Hoppers of North Carolina:
Spittlebugs, Leafhoppers, Treehoppers, and Planthoppers
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Cicadellidae Members: NC Records

Oncopsis citra - No Common Name



© Kyle Kittelberger- female (41%)

© Kyle Kittelberger- female (52%)
Taxonomy
Family: CicadellidaeSubfamily: Eurymelinae
Identification
Online Photographs: BugGuide                                                                                  
Description: Males are very dark overall in coloration. They have a yellow venter, tawny to ferruginous legs, and a pale yellowish face that contrasts with a bold but narrow fuscous to black transverse band between the eyes and another on the margin of the head. The pronotum is yellowish with dark speckling, the scutellum is dark. The wings are a deep brown to black with a pale spot along the commissure (inner edge of the wings) near the apex. Females come in several color forms/phases, typical of members of Oncopsis. In Phase D (52% of females), the head, pronotum, and scutellum are yellow, contrasting with ferruginous tinted wings. Phase C(0.5%) is similarly colored but has darker ferruginous markings on the wings. In the second most common form, phase B (41%), the scutellum and pronotum are a bold ferruginous color that contrasts with a yellow head; the wings are largely ferruginous with a whitish V-shaped mark in the middle [of the back] and two clear "windows" closer to the apex. In phase A (7%), the females are colored similar to brown males but have a face that is more or less ferruginous. The female pregenital sternite has a prominent to very small notch on the posterior margin. Adult males are 4.9-5.9 mm long, while females are 5.1-5.9 mm. (Hamilton 1983)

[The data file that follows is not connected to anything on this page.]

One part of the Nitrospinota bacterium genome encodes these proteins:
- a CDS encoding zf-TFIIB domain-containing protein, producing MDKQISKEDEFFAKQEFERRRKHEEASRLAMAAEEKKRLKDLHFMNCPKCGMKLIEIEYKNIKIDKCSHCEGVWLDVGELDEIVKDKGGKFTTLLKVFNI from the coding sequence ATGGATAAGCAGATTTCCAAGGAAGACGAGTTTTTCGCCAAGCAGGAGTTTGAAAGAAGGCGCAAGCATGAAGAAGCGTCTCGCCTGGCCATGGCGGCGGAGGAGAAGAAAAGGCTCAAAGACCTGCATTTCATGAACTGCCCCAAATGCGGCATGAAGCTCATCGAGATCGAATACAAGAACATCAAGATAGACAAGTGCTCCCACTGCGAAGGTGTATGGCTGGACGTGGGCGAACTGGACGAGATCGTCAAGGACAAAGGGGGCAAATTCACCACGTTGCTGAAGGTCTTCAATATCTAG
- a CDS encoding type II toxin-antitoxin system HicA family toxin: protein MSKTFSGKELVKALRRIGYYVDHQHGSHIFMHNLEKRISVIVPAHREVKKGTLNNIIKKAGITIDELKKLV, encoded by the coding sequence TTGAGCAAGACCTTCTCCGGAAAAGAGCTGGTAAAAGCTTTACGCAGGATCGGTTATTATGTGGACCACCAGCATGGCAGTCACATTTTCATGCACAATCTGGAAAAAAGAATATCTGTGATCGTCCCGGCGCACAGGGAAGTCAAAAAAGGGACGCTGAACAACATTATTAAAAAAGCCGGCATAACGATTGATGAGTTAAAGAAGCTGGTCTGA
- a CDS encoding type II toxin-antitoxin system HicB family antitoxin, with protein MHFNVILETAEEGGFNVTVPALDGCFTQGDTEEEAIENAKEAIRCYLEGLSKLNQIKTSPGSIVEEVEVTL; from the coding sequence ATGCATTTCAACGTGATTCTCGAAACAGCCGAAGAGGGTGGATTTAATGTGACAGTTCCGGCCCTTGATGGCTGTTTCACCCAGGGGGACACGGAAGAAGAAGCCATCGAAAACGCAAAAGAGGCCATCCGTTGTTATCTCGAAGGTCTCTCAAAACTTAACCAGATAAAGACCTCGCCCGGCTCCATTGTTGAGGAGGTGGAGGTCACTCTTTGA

Nymphs are ferruginous with a white, pale tip to the abdomen that contrasts with the darker rusty base of the abdomen.

Distribution in North Carolina
County Map: Clicking on a county returns the records for the species in that county.
Out of State Record(s)
Distribution: Eastern United States, transcontinental in Canada
Abundance: Primarily found in the mountains where it is uncommon; a single record from the Piedmont, which seems quite out of range for this species.
Seasonal Occurrence
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Habitats and Life History
Habitats: Forest edge, brushy areas, places where birch trees can be found
Plant Associates: Yellow birch (B. alleghaniensis), paper birch (B. papyrifera), wire birch (B. populiforlia), water birch (B. occidentalis), other birches (Hamilton 1983)
Behavior:
Comment: This species is similar to O. sobria, but males of citra do not have the embrowned face that males of sobria have, and females of sobria lack the pale markings found on the wings of citra; female sobria are also more ferruginous overall than citra. The nymphs of citra are distinctive in coloration among members of this genus. (Hamilton 1983)
Status: Native

Species Photo Gallery for Oncopsis citra No Common Name

Photo by: Kyle Kittelberger
Out Of State Co.
Comment: female
Photo by: Kyle Kittelberger
Out Of State Co.
Comment: female
Photo by: Kyle Kittelberger
Out Of State Co.
Comment: female
Photo by: Kyle Kittelberger
Out Of State Co.
Comment: NCSU specimen; nymph
Photo by: Kyle Kittelberger
Out Of State Co.
Comment: NCSU specimen; nymph
Photo by: Kyle Kittelberger
Out Of State Co.
Comment: NCSU specimen; female
Photo by: Kyle Kittelberger
Out Of State Co.
Comment: NCSU specimen; female